We alternate: One month we do Saturday night, 7-10:30; the
next month we do Sunday afternoon, , because there are people for whom each of
these times is bad – some people don’t drive at night or can’t
get babysitters – some people are not available on Sundays. We
have one guy who comes into town for the weekend and then goes
back to his house in Eastern North Carolina
for a week of work. But Sunday afternoon sessions are good; some
of the people who are not too tired and who don’t have other
commitments go out to dinner together afterwards.
How does a Salon session go?
You can run the Case Study of a Race
Relations Salon Slide Show: SalonMike90405 – almost as good as being
Leaders arrive and converse with each other and I talk with
them while the “Godfather” (Registrar) checks people in.
I open the meeting and discuss “Housekeeping” (when we will
have breaks, and please help with cleanup before leaving) and
any “old business” and introduce the leaders.
Sometimes I have a burning issue to bring to the group
before we get started. Sometimes I have a “Warm Up” activity.
I introduce the leaders.
We go around and introduce ourselves to each other briefly –
one minute or less – 20 people x 2 minutes would take up 40
minutes just in introductions!
Leaders lead the discussion for an hour or so. Sometimes
they give people an activity to do.
After 1 ½ hours, I announce the Break (20-30 minutes).When
we take a break, I ask people when they come back to sit in a
Leaders lead the discussion for 1 ½ hours.
How do you decide on future topics?
I keep track of all the topic suggestions and who made each
suggestion. We are constantly thinking of new topics as well.
Periodically I send out a list of topics and ask people to pick
their favorites. Note that I get very little feedback when I
send out these lists. But periodically I pass out copies of the
list at a Salon meeting, at the beginning, and that’s when we
get more feedback.
How do you pick leaders?
I call people I know to have social skills and ask if they are willing to lead on a topic
they voted for. For example, we asked John Edwards to lead the
one on Electoral Politics, but he said, through an assistant, of
course, that he had another commitment. I ask the Content
Leaders to pick or suggest their own Co-Leaders.
Can I come?
If you send me your name, address, phone number and email, I
will invite you to a future Salon. Please, do NOT just show up.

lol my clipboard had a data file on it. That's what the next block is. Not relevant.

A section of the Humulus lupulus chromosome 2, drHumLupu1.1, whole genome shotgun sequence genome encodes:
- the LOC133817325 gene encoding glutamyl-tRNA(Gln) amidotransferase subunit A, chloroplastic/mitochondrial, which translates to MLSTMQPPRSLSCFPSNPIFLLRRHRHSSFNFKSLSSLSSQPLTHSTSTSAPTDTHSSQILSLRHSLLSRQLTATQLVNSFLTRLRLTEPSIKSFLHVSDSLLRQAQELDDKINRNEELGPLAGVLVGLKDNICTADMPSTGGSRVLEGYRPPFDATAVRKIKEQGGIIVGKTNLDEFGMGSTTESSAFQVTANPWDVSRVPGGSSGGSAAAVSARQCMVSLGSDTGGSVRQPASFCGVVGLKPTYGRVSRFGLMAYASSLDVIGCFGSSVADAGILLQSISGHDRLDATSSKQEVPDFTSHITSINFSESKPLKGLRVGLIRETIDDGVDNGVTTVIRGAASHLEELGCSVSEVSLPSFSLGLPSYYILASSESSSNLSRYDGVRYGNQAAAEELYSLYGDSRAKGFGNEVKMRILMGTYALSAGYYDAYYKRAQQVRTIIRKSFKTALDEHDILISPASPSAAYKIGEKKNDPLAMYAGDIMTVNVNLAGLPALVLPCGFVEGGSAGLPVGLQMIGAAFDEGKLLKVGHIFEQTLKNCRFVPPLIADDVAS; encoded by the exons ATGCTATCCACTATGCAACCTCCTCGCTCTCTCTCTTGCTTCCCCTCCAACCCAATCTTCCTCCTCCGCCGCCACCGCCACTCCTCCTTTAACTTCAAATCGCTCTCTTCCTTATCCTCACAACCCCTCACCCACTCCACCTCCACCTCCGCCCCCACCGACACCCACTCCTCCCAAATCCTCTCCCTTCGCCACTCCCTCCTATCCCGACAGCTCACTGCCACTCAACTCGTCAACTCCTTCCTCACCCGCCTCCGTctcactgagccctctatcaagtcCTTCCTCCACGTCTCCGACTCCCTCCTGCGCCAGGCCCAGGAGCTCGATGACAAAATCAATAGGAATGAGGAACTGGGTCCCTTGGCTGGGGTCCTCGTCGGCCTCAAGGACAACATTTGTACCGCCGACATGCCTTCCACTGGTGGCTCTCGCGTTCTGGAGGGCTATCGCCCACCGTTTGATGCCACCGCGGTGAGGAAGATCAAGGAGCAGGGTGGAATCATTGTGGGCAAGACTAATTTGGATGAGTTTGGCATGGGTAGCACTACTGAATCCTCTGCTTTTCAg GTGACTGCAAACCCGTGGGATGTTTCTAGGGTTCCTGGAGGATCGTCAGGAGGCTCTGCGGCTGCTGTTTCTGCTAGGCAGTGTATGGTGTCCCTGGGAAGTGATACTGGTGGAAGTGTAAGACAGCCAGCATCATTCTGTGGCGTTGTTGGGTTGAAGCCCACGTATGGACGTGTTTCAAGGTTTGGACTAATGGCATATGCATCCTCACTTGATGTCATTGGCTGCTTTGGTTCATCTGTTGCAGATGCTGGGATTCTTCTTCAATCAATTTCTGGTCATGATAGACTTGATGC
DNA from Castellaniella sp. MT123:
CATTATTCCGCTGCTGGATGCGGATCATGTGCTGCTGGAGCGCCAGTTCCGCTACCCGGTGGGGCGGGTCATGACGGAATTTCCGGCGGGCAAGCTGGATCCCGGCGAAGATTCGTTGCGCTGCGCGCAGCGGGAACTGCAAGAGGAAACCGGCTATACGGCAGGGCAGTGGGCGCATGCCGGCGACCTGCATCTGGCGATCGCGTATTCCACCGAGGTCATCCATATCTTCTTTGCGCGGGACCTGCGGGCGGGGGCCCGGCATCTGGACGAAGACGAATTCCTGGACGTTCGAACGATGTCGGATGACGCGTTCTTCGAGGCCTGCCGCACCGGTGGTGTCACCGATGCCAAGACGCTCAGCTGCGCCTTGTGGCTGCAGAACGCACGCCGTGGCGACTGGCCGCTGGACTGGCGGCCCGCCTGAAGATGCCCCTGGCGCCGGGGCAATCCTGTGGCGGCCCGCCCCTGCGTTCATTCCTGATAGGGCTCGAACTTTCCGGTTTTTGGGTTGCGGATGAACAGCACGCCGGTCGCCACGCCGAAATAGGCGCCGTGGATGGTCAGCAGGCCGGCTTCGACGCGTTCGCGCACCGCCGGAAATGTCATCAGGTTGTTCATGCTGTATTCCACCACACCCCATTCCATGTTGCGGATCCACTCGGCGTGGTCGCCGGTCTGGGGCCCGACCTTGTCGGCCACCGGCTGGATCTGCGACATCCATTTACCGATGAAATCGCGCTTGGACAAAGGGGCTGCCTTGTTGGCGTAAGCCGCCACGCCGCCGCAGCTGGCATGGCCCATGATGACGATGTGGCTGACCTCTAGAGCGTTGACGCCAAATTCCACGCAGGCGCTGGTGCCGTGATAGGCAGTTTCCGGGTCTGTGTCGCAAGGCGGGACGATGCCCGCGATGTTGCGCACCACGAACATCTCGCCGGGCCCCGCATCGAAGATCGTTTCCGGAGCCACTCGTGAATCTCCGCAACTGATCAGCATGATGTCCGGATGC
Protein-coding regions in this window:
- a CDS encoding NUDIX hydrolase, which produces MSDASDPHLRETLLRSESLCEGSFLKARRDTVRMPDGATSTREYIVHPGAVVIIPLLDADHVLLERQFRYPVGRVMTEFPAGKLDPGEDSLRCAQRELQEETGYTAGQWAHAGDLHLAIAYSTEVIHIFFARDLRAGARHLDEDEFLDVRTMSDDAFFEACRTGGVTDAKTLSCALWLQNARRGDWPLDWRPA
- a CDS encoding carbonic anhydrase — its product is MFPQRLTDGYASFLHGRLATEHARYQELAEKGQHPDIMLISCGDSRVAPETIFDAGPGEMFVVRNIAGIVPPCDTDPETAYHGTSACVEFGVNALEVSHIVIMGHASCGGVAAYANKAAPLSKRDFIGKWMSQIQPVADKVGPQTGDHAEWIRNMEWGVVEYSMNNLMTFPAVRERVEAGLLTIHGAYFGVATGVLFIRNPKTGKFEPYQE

Have you ever turned anyone away?
So far, only one person. But we may do more in the future –
I think 25 is too large. We may try running two groups in
Do you get angry, disruptive behavior?
Yes, but extremely rarely. We’ve also had people not come to
a specific topic because the topic is too upsetting and they
know they will lose their temper. We present the Salon as best
we can to be non-confrontational. More specifically, we explain
that in our experience, no amount of ranting changes anyone’s
mind. (See the Guidelines.)
Why are you doing this?
Because I need people – you know how that Barbra Streisand
song goes, “People who need people….”
Because I want to expand my mind and help others to do the
Because in some fantasy, I hope to change the world.
We’re doing the website to make the method we have tested
available to others. I would like to encourage people to have
their own salon.
How did you get started?
I just read about it (We suggest you google “Salon –
Discussion Group” and write to Utne Reader for a copy of the
Salon Issue.), started talking and did it (after about 12 years
of procrastination!). We also went to visit the people in
Illinois who had been having
a salon for years. [www.ElginSalon.com]
What’s great about the Salon?
It brings people together. It breaks through stifling
polarization in our society and helps heal the isolation and
pain people feel when they are unacknowledged.
What haven’t you done yet?
Take our clothes off
Take a field trip
To help people communicate across barriers of class, age, race,
gender and political persuasion to build communication and community
Goals of the Salon
To bring diverse people together.
To communicate things that are of importance and concern to
all of us.
To share a social event and meet new people.
To continually poll the group about what ideas will make a
good three-hour topic.
To develop communication skills, leadership and group
process skills (speaking, questioning, summarizing, listening,
paying attention to cues, conflict resolution…).
To break down barriers between people, such as fear and